By Qi Yu
Recently, the Court of Appeals for the Federal Circuit (“Federal Circuit”) considered whether the test for obviousness articulated by the US Supreme Court in KSR International Co. v. Telflex, Inc., 550 U.S. 398 (2007) (“KSR”) applies to design patents. In LKQ Corp. et al. v. GM Global Technology Operations LLC, the Federal Circuit affirmed the Patent Trial and Appeal Board (“PTAB”) decision that upheld the validity of the design patents at issue.
The Federal Circuit acknowledged the test established in In re Rosen, 673 F.2d 388 (C.C.P.A. 1982) (“Rosen”) and Durling v. Spectrum Furniture Co., Inc., 101 F.3d 100 (Fed. Cir. 1996) (“Durling”), known as the Durling test, for determining obviousness of design patents requires ascertaining: (1) whether there is a primary earlier reference that is “basically the same,” also known as a Rosen reference; and (2) whether it would be obvious for a designer to modify the primary earlier reference to reach a claimed design.
Because it is difficult to find a primary earlier reference that is “basically the same” as a claimed design, the bar for challenging obviousness of design patents is high. In the proceeding before the PTAB, LKQ failed to identify such a primary earlier reference to prove obviousness of GM’s design patents. In the appeal before the Federal Circuit, LKQ argued that the Durling test relied upon by the PTAB for determining obviousness of GM’s design patents has been implicitly overruled by the US Supreme Court’s decision in KSR. As such, LKQ requested that the PTAB decision be vacated and remanded.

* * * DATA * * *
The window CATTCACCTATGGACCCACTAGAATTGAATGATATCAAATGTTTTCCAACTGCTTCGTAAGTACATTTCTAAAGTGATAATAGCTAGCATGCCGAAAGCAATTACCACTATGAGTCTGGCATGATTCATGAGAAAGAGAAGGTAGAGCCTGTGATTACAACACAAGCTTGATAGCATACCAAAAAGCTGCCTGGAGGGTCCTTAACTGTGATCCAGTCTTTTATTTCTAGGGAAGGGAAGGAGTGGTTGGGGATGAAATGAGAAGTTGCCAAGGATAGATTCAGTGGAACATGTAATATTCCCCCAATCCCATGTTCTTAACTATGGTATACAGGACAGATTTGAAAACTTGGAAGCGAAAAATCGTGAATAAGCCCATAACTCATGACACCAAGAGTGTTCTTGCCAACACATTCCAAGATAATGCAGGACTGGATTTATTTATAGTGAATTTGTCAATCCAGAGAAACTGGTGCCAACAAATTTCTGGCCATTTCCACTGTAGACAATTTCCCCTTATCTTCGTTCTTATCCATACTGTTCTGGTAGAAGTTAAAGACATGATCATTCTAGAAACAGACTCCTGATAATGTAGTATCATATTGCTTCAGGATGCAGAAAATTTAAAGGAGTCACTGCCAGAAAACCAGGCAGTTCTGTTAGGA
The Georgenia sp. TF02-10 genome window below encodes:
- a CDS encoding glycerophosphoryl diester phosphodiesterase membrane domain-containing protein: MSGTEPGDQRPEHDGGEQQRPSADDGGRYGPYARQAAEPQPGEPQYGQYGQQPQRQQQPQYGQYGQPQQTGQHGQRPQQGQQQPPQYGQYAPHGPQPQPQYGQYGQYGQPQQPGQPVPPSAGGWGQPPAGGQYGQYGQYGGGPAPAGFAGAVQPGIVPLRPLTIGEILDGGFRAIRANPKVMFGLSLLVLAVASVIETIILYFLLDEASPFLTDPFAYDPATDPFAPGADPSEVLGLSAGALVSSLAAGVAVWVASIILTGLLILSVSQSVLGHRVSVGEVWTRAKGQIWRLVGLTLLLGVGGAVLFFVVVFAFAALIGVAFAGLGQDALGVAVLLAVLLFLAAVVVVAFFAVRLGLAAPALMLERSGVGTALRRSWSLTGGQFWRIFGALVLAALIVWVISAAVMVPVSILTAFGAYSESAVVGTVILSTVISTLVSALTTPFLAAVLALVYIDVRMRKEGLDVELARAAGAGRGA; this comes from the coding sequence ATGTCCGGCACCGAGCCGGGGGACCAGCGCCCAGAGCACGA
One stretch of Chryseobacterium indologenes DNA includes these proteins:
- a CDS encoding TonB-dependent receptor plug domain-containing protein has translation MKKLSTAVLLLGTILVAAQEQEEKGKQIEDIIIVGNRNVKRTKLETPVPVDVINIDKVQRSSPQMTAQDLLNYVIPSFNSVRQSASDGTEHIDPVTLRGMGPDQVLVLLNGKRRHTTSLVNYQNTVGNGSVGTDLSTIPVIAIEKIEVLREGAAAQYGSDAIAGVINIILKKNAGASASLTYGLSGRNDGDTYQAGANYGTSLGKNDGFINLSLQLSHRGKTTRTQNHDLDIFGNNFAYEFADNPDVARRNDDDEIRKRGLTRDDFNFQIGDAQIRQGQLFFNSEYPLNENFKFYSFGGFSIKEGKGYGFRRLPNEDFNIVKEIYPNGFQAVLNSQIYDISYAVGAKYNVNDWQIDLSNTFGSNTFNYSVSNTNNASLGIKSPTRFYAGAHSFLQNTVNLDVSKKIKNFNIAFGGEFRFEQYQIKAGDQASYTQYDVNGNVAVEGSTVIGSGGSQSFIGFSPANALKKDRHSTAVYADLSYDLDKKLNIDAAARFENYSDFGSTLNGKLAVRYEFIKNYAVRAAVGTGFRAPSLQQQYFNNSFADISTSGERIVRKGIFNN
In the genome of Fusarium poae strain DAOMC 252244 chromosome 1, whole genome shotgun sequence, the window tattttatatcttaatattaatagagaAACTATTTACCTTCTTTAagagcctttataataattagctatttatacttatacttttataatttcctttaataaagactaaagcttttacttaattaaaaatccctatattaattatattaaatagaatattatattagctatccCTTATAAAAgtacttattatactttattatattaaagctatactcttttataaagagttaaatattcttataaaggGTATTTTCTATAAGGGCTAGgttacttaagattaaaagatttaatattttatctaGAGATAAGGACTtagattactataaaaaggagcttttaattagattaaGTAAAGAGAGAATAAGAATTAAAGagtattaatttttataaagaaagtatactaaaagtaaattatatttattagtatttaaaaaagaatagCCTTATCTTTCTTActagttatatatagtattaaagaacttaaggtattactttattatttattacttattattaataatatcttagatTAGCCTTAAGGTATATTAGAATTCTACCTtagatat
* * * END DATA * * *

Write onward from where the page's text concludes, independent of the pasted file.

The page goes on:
The three-judge panel of the Federal Circuit declined to overrule the Durling test without guidance from the US Supreme Court and concluded that the panel is bound to the existing law.
Judge Lourie wrote separately and opined that Rosen is not implicitly overruled by the US Supreme Court in KSR, where a broad concept of “teaching, suggestions, and motivation” is applied in evaluating whether a combination of references renders a claimed invention obvious. Judge Stark also wrote separately and acknowledged that “there is, at minimum, substantial tension between the US Supreme Court’s holding in KSR and our Durling test.”
In sum, the obviousness bar for design patents remains unchanged. However, there is a possibility the Federal Circuit sitting en banc or the US Supreme Court may address the tension, or at least clarify the relationship between the Durling test and the holding in KSR, given that design patents are frequently asserted in IP litigations. Developments in this area are worth watching.